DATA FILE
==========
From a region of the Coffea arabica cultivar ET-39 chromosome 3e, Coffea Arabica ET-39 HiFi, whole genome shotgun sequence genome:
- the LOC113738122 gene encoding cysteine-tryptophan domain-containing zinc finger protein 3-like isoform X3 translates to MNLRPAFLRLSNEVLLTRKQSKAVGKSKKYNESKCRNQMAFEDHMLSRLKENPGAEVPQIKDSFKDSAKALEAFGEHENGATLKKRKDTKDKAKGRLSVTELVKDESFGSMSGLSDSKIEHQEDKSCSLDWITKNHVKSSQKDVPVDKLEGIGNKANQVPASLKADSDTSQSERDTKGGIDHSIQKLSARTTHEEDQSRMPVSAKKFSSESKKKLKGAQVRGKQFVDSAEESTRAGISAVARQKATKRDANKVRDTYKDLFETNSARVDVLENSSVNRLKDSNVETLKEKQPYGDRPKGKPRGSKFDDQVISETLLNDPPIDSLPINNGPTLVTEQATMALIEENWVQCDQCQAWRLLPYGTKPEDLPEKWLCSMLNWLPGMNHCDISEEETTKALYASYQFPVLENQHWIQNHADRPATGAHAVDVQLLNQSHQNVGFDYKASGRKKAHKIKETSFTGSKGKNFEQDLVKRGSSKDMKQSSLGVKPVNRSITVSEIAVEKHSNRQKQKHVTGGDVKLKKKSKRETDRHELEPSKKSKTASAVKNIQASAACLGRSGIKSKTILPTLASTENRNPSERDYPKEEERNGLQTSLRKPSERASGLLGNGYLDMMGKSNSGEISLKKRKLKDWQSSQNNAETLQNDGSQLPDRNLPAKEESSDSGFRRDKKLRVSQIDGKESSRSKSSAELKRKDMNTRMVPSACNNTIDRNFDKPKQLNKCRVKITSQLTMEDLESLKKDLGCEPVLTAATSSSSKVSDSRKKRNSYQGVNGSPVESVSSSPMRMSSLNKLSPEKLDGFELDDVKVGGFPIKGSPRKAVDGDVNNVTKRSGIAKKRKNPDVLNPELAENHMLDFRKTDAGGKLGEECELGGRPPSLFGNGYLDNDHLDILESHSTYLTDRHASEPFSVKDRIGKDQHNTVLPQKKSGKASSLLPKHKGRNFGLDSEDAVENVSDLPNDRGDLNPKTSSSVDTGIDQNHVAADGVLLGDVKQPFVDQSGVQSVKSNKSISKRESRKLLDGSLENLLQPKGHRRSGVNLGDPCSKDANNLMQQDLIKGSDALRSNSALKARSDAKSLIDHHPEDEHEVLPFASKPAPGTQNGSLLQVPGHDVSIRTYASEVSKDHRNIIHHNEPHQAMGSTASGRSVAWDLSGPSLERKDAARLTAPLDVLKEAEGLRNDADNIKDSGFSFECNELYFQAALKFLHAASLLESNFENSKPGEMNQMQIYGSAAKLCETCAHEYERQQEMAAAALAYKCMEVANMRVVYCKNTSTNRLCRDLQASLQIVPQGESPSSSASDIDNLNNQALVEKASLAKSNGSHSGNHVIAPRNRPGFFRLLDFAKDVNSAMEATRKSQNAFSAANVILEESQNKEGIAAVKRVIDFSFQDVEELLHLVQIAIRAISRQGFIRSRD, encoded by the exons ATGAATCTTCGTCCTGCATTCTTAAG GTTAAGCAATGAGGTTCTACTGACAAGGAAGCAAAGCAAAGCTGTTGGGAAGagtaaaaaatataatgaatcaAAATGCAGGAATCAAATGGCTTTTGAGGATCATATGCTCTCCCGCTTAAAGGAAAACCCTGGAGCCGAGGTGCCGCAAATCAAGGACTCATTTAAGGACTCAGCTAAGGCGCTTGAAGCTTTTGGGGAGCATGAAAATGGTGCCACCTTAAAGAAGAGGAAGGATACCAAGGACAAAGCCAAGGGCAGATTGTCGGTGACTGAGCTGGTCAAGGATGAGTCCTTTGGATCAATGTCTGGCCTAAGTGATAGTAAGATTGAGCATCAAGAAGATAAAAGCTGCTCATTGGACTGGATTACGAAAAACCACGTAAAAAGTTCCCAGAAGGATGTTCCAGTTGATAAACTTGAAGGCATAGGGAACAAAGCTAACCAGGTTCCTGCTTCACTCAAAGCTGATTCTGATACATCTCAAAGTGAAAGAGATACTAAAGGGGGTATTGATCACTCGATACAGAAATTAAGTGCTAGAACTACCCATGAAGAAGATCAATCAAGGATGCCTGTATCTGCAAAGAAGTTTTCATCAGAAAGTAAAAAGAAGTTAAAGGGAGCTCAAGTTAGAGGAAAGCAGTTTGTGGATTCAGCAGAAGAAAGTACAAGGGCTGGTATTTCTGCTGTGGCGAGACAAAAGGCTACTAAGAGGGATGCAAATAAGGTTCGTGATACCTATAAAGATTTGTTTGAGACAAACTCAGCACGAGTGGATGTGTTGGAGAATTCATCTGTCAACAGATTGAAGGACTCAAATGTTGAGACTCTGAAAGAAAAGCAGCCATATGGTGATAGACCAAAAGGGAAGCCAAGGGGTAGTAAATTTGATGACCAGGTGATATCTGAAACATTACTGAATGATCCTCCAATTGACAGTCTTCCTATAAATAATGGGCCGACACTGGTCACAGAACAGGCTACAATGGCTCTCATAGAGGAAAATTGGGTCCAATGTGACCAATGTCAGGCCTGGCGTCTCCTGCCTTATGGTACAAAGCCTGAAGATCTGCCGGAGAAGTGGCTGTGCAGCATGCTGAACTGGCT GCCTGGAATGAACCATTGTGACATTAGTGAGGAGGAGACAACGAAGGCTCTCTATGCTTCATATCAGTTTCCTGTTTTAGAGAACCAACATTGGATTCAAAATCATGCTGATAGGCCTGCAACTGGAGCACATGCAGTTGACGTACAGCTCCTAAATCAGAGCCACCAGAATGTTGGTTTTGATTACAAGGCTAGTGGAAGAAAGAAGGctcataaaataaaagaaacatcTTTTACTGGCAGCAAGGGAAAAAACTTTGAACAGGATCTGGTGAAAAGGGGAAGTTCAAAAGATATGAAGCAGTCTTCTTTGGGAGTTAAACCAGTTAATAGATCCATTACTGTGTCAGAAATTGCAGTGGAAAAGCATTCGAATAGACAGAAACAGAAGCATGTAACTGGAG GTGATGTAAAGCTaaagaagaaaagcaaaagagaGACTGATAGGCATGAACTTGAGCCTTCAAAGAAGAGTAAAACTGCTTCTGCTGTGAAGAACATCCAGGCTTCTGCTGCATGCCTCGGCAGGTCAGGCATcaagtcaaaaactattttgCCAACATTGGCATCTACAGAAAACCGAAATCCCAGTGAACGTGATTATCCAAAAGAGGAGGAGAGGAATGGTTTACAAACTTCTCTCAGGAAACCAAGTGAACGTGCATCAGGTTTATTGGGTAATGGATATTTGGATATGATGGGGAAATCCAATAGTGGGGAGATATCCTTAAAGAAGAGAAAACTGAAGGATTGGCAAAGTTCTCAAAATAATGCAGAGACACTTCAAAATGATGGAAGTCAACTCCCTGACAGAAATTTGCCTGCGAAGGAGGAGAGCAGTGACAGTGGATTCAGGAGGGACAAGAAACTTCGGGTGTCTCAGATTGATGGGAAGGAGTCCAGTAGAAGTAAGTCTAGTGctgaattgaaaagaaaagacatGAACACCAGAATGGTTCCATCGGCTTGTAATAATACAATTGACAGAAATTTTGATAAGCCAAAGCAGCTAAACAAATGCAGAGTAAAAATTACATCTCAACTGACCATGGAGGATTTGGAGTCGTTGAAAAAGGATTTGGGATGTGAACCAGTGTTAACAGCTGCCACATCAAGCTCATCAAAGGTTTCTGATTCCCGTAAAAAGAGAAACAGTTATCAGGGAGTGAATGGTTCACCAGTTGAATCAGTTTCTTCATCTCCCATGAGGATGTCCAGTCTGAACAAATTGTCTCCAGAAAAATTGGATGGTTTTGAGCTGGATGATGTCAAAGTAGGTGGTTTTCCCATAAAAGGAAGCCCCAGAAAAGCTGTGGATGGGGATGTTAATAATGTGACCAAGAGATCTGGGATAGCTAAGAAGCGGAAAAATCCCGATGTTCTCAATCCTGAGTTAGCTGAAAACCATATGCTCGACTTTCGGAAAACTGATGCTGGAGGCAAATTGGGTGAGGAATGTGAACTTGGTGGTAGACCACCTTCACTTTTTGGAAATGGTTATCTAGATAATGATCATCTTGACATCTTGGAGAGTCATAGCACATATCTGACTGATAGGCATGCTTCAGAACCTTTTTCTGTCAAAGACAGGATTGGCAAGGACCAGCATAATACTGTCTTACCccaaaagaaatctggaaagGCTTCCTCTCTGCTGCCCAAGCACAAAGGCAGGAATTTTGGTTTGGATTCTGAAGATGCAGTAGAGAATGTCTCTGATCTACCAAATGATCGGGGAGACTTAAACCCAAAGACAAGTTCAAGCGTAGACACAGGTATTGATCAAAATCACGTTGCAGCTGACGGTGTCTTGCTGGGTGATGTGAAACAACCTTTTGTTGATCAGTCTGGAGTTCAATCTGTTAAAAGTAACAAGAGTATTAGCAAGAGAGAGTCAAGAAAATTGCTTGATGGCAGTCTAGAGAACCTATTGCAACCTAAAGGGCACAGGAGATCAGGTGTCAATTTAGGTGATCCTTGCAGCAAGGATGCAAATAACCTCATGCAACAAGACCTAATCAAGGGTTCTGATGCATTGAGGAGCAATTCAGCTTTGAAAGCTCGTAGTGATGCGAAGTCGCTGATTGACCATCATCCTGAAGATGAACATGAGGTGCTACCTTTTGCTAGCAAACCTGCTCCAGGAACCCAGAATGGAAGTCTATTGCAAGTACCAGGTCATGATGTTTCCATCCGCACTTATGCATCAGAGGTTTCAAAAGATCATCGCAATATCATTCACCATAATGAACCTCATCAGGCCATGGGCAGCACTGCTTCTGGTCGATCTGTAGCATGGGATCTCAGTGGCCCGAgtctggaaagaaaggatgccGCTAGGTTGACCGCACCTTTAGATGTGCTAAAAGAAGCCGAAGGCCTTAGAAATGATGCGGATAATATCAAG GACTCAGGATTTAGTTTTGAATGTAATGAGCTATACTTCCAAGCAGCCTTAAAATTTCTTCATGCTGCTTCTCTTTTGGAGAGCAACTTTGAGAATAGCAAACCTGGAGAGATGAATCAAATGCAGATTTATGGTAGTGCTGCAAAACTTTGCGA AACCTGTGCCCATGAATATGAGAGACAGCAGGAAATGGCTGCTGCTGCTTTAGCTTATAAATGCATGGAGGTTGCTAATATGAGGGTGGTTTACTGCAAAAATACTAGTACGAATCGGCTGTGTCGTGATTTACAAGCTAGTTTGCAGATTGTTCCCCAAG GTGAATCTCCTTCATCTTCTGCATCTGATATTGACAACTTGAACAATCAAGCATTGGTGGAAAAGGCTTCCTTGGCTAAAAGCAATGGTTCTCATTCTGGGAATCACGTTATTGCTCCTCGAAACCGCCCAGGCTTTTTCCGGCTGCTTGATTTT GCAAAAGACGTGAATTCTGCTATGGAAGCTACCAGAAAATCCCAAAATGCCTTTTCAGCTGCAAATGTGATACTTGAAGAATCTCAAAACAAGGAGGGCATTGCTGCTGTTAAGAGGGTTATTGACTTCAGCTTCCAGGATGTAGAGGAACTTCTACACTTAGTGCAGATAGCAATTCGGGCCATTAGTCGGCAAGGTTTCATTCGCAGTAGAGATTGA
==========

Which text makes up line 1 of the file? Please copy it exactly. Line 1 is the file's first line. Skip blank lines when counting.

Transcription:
From a region of the Coffea arabica cultivar ET-39 chromosome 3e, Coffea Arabica ET-39 HiFi, whole genome shotgun sequence genome: